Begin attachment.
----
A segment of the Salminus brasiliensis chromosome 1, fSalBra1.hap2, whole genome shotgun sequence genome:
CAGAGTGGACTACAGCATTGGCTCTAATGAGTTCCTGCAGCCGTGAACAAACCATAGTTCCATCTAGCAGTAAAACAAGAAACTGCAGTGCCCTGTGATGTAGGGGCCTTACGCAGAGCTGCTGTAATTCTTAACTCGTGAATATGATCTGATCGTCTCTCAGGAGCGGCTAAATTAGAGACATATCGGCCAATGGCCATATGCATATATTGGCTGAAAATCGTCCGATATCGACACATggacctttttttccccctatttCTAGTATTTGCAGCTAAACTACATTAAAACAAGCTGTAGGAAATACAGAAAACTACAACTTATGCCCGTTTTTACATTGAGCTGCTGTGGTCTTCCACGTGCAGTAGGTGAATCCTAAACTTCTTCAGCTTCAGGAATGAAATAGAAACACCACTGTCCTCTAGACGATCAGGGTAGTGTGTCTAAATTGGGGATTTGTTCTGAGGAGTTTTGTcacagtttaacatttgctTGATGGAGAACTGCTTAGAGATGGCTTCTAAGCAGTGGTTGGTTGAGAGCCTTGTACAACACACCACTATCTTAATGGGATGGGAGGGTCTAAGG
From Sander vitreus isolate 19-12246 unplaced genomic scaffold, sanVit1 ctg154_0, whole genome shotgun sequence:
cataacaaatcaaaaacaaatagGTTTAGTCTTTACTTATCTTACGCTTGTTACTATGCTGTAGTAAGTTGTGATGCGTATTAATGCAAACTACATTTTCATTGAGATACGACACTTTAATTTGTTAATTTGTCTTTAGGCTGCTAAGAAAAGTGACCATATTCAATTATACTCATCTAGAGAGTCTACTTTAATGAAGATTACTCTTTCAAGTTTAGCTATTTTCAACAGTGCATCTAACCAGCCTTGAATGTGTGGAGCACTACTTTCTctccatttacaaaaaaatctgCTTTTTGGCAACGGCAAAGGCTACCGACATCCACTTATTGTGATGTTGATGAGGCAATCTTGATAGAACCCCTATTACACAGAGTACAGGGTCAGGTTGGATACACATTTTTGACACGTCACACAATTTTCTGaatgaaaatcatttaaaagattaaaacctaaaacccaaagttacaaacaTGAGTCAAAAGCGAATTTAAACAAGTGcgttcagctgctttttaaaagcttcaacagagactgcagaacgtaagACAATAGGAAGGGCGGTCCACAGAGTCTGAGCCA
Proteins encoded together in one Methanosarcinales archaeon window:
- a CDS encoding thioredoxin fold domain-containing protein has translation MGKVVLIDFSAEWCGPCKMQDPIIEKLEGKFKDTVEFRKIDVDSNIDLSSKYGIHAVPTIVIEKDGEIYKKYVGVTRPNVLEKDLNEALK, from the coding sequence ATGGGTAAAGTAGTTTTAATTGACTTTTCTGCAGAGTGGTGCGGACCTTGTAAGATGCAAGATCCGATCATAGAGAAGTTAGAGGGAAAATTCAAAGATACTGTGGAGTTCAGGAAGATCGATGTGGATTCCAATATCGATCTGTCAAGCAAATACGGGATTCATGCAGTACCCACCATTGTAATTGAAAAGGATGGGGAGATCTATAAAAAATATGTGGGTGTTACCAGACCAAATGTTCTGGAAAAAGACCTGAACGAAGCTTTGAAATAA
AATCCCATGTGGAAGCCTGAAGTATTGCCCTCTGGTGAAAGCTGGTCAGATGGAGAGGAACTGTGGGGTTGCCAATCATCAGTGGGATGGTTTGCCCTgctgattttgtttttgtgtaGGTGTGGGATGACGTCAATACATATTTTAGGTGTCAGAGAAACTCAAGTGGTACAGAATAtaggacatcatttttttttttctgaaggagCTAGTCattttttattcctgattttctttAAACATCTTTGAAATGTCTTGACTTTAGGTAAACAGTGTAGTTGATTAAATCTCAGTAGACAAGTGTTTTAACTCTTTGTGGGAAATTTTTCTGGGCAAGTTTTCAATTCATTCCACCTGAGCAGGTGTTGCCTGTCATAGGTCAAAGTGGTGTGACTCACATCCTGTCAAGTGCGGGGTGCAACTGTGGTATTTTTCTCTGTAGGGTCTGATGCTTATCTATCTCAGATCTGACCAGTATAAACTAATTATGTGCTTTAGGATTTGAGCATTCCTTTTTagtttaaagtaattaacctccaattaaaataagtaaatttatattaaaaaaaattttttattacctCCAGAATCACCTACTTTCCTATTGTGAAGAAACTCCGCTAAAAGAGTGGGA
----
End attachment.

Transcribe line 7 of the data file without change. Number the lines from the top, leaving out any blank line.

AATCCCATGTGGAAGCCTGAAGTATTGCCCTCTGGTGAAAGCTGGTCAGATGGAGAGGAACTGTGGGGTTGCCAATCATCAGTGGGATGGTTTGCCCTgctgattttgtttttgtgtaGGTGTGGGATGACGTCAATACATATTTTAGGTGTCAGAGAAACTCAAGTGGTACAGAATAtaggacatcatttttttttttctgaaggagCTAGTCattttttattcctgattttctttAAACATCTTTGAAATGTCTTGACTTTAGGTAAACAGTGTAGTTGATTAAATCTCAGTAGACAAGTGTTTTAACTCTTTGTGGGAAATTTTTCTGGGCAAGTTTTCAATTCATTCCACCTGAGCAGGTGTTGCCTGTCATAGGTCAAAGTGGTGTGACTCACATCCTGTCAAGTGCGGGGTGCAACTGTGGTATTTTTCTCTGTAGGGTCTGATGCTTATCTATCTCAGATCTGACCAGTATAAACTAATTATGTGCTTTAGGATTTGAGCATTCCTTTTTagtttaaagtaattaacctccaattaaaataagtaaatttatattaaaaaaaattttttattacctCCAGAATCACCTACTTTCCTATTGTGAAGAAACTCCGCTAAAAGAGTGGGA